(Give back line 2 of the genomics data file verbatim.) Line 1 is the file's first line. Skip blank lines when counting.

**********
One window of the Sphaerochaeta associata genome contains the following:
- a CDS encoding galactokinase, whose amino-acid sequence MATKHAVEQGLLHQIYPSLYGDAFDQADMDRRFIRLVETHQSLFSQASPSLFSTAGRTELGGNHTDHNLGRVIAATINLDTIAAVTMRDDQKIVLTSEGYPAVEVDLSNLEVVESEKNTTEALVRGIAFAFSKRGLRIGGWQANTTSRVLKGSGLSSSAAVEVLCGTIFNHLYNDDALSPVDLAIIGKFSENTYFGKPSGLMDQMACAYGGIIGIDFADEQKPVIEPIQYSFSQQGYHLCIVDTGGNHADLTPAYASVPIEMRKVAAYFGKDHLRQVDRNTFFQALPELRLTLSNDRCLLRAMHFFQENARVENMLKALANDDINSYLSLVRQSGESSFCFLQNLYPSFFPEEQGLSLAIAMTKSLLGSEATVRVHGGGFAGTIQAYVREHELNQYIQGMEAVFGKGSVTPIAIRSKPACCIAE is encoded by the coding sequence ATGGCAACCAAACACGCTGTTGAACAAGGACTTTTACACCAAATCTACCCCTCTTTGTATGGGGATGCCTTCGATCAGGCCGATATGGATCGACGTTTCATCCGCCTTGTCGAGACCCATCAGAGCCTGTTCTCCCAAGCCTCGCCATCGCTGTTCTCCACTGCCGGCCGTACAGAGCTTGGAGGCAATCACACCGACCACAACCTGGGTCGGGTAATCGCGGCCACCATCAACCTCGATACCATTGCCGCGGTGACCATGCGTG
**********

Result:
- a CDS encoding galactokinase, whose amino-acid sequence MATKHAVEQGLLHQIYPSLYGDAFDQADMDRRFIRLVETHQSLFSQASPSLFSTAGRTELGGNHTDHNLGRVIAATINLDTIAAVTMRDDQKIVLTSEGYPAVEVDLSNLEVVESEKNTTEALVRGIAFAFSKRGLRIGGWQANTTSRVLKGSGLSSSAAVEVLCGTIFNHLYNDDALSPVDLAIIGKFSENTYFGKPSGLMDQMACAYGGIIGIDFADEQKPVIEPIQYSFSQQGYHLCIVDTGGNHADLTPAYASVPIEMRKVAAYFGKDHLRQVDRNTFFQALPELRLTLSNDRCLLRAMHFFQENARVENMLKALANDDINSYLSLVRQSGESSFCFLQNLYPSFFPEEQGLSLAIAMTKSLLGSEATVRVHGGGFAGTIQAYVREHELNQYIQGMEAVFGKGSVTPIAIRSKPACCIAE is encoded by the coding sequence ATGGCAACCAAACACGCTGTTGAACAAGGACTTTTACACCAAATCTACCCCTCTTTGTATGGGGATGCCTTCGATCAGGCCGATATGGATCGACGTTTCATCCGCCTTGTCGAGACCCATCAGAGCCTGTTCTCCCAAGCCTCGCCATCGCTGTTCTCCACTGCCGGCCGTACAGAGCTTGGAGGCAATCACACCGACCACAACCTGGGTCGGGTAATCGCGGCCACCATCAACCTCGATACCATTGCCGCGGTGACCATGCGTG